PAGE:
The Kenya Police Service has partnered with Safaricom, East Africa's largest mobile services provider, to help it deploy security technology similar to installations at the New York Police Department and the London Metro Police.
Under the terms of the agreement, Safaricom says it will spend $100 million in the next six months to deploy key infrastructure including 80 base stations and 1,800 IP cameras with facial and car number plate recognition functions. Special communication radios will contain mobile phone, video, and photo features as well as the ability to communicate in groups. The system will be linked with other government systems, which are largely analog.
"Safaricom has committed to spend its money and deploy 60 base stations in Nairobi and 20 in Mombasa and 1800 cameras; the government will only pay us for the service once it is tested and it works," said Bob Collymore, Safaricom CEO.
The communications modernization project has been part of policy papers and the national budget since 1997 but it's been widely acknowledged that corruption and failed deals involving shadowy international companies has meant that police communication gadgets are stuck in the 1980s.
In the last three years, the Police Service has been under pressure to restore public credibility, after appearing to be steps behind in cases of terrorist activities. The police command center has also had problems with radio interference when communicating with officers on the ground.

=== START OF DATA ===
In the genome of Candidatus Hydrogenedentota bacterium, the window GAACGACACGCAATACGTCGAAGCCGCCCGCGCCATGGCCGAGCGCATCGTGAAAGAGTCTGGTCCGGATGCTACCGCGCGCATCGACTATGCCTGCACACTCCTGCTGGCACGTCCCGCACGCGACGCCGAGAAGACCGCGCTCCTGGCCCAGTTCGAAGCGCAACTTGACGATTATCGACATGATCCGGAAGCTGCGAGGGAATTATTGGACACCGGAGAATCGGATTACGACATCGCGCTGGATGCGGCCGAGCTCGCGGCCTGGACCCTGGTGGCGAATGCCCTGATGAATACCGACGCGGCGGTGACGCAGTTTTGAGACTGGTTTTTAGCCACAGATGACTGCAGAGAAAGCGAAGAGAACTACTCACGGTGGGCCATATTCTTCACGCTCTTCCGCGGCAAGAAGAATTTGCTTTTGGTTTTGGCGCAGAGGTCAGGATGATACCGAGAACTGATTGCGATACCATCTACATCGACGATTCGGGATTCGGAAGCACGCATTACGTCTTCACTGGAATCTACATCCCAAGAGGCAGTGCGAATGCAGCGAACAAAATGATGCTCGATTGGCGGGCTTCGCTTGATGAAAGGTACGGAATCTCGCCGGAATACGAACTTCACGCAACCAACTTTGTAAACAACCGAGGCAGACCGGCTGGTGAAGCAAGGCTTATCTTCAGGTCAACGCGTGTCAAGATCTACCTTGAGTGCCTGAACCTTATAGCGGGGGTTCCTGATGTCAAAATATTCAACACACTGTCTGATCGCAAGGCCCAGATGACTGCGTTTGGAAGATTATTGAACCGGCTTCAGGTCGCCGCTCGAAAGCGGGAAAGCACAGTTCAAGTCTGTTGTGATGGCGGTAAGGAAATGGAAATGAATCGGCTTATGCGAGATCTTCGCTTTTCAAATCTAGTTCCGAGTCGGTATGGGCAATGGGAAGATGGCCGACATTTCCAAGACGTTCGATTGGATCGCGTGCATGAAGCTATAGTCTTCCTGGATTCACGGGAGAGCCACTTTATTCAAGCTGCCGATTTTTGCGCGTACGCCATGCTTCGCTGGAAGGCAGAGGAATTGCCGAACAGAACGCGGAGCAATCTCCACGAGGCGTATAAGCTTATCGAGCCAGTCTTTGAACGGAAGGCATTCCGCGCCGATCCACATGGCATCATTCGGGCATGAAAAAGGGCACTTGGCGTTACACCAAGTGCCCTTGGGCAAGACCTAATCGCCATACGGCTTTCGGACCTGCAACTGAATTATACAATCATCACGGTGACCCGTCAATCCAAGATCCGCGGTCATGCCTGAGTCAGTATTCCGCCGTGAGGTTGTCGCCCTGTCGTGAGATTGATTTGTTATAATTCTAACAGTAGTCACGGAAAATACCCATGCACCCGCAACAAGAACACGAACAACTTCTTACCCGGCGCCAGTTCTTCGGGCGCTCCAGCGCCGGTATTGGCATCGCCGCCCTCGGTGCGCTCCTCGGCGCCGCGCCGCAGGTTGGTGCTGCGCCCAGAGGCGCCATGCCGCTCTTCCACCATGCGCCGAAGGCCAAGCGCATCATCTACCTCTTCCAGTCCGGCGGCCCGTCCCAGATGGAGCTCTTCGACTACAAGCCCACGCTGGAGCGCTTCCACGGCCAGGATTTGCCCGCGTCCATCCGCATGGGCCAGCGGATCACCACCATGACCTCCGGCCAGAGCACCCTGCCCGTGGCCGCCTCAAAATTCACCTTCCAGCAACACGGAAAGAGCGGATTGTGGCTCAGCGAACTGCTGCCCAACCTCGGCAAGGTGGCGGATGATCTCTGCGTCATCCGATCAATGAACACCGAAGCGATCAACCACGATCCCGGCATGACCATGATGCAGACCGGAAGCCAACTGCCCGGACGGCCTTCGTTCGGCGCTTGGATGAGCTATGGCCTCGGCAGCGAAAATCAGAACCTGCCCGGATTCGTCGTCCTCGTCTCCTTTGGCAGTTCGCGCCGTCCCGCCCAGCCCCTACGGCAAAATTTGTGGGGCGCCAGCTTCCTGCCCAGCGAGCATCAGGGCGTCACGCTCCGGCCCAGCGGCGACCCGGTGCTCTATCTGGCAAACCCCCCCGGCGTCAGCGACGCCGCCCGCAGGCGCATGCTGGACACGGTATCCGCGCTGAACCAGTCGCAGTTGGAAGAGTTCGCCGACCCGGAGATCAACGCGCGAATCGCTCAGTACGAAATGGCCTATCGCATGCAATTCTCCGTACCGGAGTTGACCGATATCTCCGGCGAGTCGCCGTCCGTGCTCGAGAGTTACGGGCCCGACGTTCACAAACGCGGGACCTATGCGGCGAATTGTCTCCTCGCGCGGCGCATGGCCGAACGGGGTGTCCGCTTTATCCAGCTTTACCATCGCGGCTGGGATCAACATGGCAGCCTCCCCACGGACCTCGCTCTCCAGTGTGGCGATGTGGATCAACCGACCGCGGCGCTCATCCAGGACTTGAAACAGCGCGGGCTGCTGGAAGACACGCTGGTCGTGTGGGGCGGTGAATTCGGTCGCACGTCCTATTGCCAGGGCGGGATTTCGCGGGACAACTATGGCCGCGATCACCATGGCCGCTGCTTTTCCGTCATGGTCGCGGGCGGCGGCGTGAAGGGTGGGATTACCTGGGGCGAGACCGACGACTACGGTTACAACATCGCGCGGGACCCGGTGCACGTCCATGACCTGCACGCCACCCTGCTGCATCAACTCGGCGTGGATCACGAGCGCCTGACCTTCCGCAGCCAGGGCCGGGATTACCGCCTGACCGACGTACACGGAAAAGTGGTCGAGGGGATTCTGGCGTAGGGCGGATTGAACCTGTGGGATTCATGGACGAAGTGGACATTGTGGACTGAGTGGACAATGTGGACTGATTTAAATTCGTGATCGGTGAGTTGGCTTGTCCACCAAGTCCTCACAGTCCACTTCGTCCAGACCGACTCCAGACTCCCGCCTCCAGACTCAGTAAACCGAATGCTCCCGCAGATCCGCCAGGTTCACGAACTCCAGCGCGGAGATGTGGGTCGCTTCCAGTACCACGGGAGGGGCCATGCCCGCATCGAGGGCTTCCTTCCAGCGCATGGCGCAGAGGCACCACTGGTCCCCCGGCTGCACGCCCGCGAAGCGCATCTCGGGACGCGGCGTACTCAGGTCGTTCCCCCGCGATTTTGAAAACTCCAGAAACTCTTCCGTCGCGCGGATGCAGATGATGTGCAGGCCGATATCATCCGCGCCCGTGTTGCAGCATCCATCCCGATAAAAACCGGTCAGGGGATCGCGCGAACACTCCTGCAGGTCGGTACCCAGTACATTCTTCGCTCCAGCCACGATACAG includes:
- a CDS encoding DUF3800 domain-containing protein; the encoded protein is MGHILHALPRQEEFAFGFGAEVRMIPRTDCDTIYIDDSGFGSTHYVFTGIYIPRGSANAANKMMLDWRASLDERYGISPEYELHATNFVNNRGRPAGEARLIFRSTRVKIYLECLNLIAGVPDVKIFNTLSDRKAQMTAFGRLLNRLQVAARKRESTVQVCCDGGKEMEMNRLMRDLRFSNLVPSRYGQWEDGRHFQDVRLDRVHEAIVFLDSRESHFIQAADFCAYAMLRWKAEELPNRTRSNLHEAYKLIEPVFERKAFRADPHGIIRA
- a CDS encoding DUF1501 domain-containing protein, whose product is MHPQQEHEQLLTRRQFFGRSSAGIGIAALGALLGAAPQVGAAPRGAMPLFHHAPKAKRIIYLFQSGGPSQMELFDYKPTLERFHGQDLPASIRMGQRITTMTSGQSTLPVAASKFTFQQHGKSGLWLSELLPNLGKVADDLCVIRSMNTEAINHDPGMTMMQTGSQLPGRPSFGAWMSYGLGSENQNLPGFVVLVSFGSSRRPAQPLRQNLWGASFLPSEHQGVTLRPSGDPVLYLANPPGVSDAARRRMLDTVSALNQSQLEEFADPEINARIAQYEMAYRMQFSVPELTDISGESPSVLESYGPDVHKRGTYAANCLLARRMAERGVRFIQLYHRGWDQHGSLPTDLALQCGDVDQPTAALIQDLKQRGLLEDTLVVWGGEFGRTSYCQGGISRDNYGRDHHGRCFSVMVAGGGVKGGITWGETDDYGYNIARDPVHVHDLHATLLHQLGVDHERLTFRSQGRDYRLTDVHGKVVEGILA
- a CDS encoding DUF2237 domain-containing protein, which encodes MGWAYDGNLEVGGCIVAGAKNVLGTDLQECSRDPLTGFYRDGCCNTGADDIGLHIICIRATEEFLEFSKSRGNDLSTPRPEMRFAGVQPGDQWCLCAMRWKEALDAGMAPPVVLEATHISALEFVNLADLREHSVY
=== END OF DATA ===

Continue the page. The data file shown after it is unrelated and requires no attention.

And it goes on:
The project was awarded through a closed tendering system, where government representatives approached suppliers and sought partnership. The failure to open the bidding through public advertisements has been criticized, with some politicians calling for close scrutiny of the contract.
"The government approached several suppliers, both local and international, and some of them had ridiculous terms; some insisting that 90 percent of the amount must be paid before the equipment is deployed and tested," said Joseph ole Lenku, secretary of Internal Security and Coordination of National Government.
The service will run on LTE on the 450MHz band, which is provided by the ITU for police communications. It is not expected interfere with other channels that Safaricom will be running.
For security, Safaricom says the system will have four layers of encryption and will be expected to provide officers with analytics and decision-making capabilities, given that it will be linked with an analytics system set up by IBM at police headquarters.
Apart from delaying its payment until project completion, Safaricom has provided support and maintenance and a service level agreement of 99.9 percent uptime as well as for an initial group of 250 officers. These officers will be expected to train 7,500 others and by the end of the project, the number of trained police officers is expected to reach as many as 50,000.
After testing and commissioning, the government will spend $20 million annually for the next four years, then it would be renegotiated depending on scale and lessons learned.
The London Metro police, which Kenya is aiming at emulating, spends about $400 million of its budget on ICT related services, It is already using predictive policing techniques and is testing wearable cameras within the police force.
The NYPD is reported to be piloting Google glass for crime fighting and has rolled out data apps on tablets that police patrol cars use to access vital information.
The Kenyan project is still miles behind the NYPD and London Met, but the police hope that the technology gains will help public trust in their ability to fight crime.